"We are grateful for this grant as it will allow patients in this community access to this technology and help us determine whether it can provide benefit for patients who have exhausted other therapeutic options," said TGen's Dr. Daniel D. Von Hoff, senior investigator and director of its clinical translational research division and the medical research director at SCRI. Dr. Von Hoff is leading the clinical trial at the Virginia G. Piper Cancer Center funded by the $4 million Stardust grant. The trial will use genomics to identify weaknesses in the patient's cancer that could be targeted by existing or investigational drug therapy, and then provide the patient with that target-specific treatment.

    Bisgrove sees the Stardust Foundation grants as a good investment with potentially strong returns for the community. "The story is really about collaboration, not money. I equate this to investing risk capital in order to leverage partnerships between existing successful organizations, particularly in the area of genomics," Bisgrove said.

    He also stated that the only way we can succeed in the larger effort is to leverage resources, work together and bring all parties to the table to make a difference.

    About Stardust Foundation
    The Stardust Charitable Group is one of Arizona's largest private foundations. Since its founding in 1992, the Stardust Charitable Group focuses its giving on affordable housing and the family, education, healthcare and bioscience, community engagement, and people in need. Stardust Charitable Group's mission is to provide opportunities for Arizona's working families, who are willing to be engaged in their family and greater community. The opportunities, holistically crafted, integrate housing, education, healthcare and jobs. The balanced Stardust effort creates the ultimate goal of neighborhood stability, greater community enrichment and a world-class state.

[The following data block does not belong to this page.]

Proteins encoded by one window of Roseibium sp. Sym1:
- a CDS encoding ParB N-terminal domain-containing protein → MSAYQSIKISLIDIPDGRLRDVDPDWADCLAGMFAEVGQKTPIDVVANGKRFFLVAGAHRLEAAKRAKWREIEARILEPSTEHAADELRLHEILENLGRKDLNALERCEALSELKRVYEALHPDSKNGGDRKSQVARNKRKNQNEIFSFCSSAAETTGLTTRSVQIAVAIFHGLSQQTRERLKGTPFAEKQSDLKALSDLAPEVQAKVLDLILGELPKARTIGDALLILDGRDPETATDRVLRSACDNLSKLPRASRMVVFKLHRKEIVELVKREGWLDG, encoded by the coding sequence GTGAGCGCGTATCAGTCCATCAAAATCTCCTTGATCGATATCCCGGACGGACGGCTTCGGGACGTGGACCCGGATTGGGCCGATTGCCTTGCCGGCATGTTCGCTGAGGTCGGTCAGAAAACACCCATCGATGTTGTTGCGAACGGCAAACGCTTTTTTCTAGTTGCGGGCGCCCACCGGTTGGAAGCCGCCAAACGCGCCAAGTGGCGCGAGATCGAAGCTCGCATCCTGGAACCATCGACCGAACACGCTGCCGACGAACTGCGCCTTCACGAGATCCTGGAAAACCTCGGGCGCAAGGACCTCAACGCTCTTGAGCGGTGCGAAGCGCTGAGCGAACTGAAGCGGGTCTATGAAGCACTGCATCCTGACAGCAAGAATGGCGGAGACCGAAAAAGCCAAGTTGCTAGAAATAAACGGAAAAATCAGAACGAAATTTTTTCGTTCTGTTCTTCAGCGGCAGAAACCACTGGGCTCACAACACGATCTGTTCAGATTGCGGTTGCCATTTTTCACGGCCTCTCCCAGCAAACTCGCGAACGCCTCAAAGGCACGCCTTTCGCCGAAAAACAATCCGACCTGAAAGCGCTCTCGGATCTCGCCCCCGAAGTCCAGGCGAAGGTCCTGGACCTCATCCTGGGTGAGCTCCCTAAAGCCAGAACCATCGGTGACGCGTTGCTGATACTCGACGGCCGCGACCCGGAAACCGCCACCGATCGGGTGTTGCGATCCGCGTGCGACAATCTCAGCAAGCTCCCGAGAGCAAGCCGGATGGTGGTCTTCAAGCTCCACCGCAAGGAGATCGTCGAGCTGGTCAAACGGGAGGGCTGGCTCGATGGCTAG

About Scottsdale Healthcare
    Scottsdale Healthcare's vision is Setting the Standard for Excellence in Personalized Healthcare. Founded in 1962, it is the not-for-profit parent organization of the Scottsdale Healthcare Shea, Scottsdale Healthcare Osborn and Scottsdale Healthcare Thompson Peak hospitals, the Virginia G. Piper Cancer Center, Scottsdale Clinical Research Institute, and a wide range of outpatient services and community outreach programs. Scottsdale Healthcare is governed by a volunteer board of directors composed of leading local citizens. For more information, visit

    About TGen
    The Translational Genomics Research Institute (TGen) is focused on developing earlier diagnostics and smarter treatments. Translational genomics research is a relatively new field employing innovative advances arising from the Human Genome Project and applying them to the development of diagnostics, prognostics and therapies for cancer, neurological disorders, diabetes and other complex diseases. TGen is focused on personalized medicine and plans to accomplish its goals through robust and disease-focused research.

    About SARRC
    Founded in 1997, the Southwest Autism Research & Resource Center (SARRC) is a nonprofit, community-based organization dedicated to autism research, education and resources for children and young adults with an autism spectrum disorder (ASD) and their families. SARRC undertakes self-directed and collaborative research projects, serves as a satellite site for national and international projects, and provides up-to-date information, training and assistance to families and professionals about ASDs. For more information about SARRC, call (602) 340-8717 or visit